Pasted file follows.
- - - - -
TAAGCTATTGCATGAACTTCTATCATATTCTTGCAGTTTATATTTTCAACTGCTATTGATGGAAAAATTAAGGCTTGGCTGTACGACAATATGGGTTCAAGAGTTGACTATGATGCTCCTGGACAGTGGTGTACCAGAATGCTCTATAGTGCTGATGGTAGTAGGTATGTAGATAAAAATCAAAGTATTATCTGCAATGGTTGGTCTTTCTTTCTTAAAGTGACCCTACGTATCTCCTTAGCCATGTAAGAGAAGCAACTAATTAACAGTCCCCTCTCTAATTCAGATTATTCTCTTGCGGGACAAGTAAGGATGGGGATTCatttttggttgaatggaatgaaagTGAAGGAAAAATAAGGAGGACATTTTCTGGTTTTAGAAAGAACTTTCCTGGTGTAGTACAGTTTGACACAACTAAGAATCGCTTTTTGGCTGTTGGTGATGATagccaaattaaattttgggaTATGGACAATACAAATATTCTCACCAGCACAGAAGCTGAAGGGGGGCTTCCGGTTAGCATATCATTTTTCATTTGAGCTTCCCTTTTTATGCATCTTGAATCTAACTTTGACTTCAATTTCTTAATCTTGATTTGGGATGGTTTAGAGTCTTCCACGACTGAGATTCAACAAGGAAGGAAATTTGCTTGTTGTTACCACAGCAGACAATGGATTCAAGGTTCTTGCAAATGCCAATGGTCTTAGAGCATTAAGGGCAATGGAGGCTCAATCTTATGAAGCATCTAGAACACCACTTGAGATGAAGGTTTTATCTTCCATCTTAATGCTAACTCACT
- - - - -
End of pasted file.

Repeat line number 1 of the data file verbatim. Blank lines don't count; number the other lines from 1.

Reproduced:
TAAGCTATTGCATGAACTTCTATCATATTCTTGCAGTTTATATTTTCAACTGCTATTGATGGAAAAATTAAGGCTTGGCTGTACGACAATATGGGTTCAAGAGTTGACTATGATGCTCCTGGACAGTGGTGTACCAGAATGCTCTATAGTGCTGATGGTAGTAGGTATGTAGATAAAAATCAAAGTATTATCTGCAATGGTTGGTCTTTCTTTCTTAAAGTGACCCTACGTATCTCCTTAGCCATGTAAGAGAAGCAACTAATTAACAGTCCCCTCTCTAATTCAGATTATTCTCTTGCGGGACAAGTAAGGATGGGGATTCatttttggttgaatggaatgaaagTGAAGGAAAAATAAGGAGGACATTTTCTGGTTTTAGAAAGAACTTTCCTGGTGTAGTACAGTTTGACACAACTAAGAATCGCTTTTTGGCTGTTGGTGATGATagccaaattaaattttgggaTATGGACAATACAAATATTCTCACCAGCACAGAAGCTGAAGGGGGGCTTCCGGTTAGCATATCATTTTTCATTTGAGCTTCCCTTTTTATGCATCTTGAATCTAACTTTGACTTCAATTTCTTAATCTTGATTTGGGATGGTTTAGAGTCTTCCACGACTGAGATTCAACAAGGAAGGAAATTTGCTTGTTGTTACCACAGCAGACAATGGATTCAAGGTTCTTGCAAATGCCAATGGTCTTAGAGCATTAAGGGCAATGGAGGCTCAATCTTATGAAGCATCTAGAACACCACTTGAGATGAAGGTTTTATCTTCCATCTTAATGCTAACTCACT